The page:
When I became a vegetarian, the question of why I transitioned to a meat-free lifestyle seemed to be present in every conversation I had for months on end. I knew, however, plant-based diets garner a lot of attention in our society and I therefore tried my best to mentally prepare for the barrage of questions I knew I would receive.
But I was quite surprised by how shallow the questions truly were. It almost seemed like some sort of formality, or something others felt obligated to ask. Save a few exceptions, most people didn’t appear to have any true interest in vegetarianism itself.
Like the majority of Americans, I ate meat when I was younger. I didn’t give much thought as to where it came from, how it was obtained or anything of the like—I was only a child. I ate what was put on my plate and that was that.
As I grew up, my eating habits remained generally the same and meat and other animal products were a pretty regular part of my diet. I was taught that meat is the best source of protein; a necessary nutrient for humans.
When I was around 15 years old, my brother eliminated meat from his diet and I became curious as to why. When I asked him, he was eager to relay all of his newly-acquired knowledge to me.
I immediately became intrigued by both the shocking details about the animal industry and my brother’s vehemence about them. He lent me his books on animal agriculture and I got straight to reading.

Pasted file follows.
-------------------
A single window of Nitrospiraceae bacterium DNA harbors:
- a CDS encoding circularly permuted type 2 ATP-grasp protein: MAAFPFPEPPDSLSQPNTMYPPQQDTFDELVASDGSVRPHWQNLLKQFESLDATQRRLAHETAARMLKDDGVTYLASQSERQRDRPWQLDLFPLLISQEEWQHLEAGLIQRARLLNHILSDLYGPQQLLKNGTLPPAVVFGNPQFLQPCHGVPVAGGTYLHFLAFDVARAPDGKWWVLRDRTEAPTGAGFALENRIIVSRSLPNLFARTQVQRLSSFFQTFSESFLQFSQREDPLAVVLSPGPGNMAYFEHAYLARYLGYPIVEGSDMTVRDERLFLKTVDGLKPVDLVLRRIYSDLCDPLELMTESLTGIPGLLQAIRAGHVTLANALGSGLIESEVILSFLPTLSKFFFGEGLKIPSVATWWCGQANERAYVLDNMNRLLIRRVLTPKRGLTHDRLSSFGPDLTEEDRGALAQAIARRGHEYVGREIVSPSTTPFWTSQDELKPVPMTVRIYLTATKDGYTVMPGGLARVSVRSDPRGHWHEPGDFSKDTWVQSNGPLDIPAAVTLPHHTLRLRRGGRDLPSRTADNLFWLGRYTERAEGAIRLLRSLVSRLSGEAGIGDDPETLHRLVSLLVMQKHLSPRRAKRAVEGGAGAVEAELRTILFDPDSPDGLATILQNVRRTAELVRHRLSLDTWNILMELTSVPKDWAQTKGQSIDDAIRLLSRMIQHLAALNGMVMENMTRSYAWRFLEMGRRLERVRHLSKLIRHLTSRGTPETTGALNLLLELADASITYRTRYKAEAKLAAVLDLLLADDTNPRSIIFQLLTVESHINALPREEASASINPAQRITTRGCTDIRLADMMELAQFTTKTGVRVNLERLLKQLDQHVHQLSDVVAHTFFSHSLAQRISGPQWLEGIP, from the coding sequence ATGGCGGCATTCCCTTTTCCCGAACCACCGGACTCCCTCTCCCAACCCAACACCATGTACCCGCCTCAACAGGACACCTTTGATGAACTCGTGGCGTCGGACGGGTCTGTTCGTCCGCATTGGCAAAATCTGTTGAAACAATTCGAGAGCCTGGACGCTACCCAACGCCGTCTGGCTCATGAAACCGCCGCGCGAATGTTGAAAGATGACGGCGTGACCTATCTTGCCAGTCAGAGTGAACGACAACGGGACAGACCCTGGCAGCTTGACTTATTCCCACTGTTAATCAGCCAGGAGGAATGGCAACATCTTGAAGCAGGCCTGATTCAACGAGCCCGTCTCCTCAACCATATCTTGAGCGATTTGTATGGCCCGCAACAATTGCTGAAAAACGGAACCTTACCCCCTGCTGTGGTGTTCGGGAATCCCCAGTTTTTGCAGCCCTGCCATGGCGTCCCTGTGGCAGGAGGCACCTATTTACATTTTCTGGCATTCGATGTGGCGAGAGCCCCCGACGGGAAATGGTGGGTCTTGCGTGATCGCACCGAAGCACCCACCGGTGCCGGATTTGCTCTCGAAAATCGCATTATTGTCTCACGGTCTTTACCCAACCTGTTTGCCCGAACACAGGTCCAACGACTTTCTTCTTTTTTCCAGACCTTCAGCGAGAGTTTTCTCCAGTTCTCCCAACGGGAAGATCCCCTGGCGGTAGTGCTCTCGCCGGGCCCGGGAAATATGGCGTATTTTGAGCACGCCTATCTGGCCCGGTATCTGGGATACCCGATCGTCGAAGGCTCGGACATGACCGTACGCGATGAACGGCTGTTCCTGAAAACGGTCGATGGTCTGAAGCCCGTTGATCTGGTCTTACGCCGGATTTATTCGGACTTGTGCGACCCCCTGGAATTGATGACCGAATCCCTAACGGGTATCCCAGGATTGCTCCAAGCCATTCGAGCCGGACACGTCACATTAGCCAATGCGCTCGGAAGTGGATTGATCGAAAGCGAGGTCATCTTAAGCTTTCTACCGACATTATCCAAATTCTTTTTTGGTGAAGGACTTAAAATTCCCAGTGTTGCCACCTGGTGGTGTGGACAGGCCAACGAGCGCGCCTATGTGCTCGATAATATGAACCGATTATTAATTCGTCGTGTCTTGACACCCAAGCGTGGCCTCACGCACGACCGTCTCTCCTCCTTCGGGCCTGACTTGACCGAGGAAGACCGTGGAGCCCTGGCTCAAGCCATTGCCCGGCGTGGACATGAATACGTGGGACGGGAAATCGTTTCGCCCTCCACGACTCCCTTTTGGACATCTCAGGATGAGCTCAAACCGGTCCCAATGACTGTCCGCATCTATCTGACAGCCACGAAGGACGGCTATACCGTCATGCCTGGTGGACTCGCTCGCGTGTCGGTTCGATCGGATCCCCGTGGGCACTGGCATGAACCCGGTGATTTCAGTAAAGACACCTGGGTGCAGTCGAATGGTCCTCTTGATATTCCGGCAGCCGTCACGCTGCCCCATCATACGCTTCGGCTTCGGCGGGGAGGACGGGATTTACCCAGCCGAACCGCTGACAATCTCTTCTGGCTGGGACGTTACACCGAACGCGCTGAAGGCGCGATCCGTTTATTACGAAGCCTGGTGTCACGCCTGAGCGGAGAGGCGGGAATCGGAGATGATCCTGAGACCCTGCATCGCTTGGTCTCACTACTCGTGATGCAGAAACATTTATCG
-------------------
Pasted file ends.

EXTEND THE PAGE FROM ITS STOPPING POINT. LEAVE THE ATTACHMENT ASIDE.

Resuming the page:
As I registered each word and paragraph, I found myself struggling to continue on. The well-written prose describing the horrors of the meat industry forced me to conjure up painfully vivid imagery of the happenings in industrial meat and dairy processing factories.
After reading just half of Peter Singer’s “Animal Liberation,” I was in disbelief of my ignorance thus far and, most of all, I was incensed. I have always loved animals but my realization of the severity of their situation—which I learned I was contributing to my eating meat—led me to put everything that I possibly could into relieving their pain and lessening humanity’s cruel grip on their lives.
And how could I—how could anyone—both love animals and eat them for dinner? I decided to follow in my brother’s footsteps and continued to research and expand my knowledge on the issue.
I knew deep down that animals’ lives were no less important than those of humans, but I had never been exposed to the harsh reality of meat and dairy production. Especially in our modern world, it is our duty to know these things. The internet is a big place, but it only takes a simple search to uncover some sobering truths.
I am still a vegetarian, although I aspire to become a full-fledged vegan someday. Although it takes effort and determination, it is the best possible option for the wellbeing of the animals as well as for our own survival as a species.
Joseph Poore from the University of Oxford told The Guardian that “a vegan diet is probably the single biggest way to reduce your impact on planet Earth.” Meat and dairy account for 18 percent of daily calories, but consume 80 percent of agricultural land.
The message is pretty straightforward: if we want to preserve our Earth and continue to inhabit it, it’s time for some real change. I couldn’t justify eating animals after becoming informed. How can you?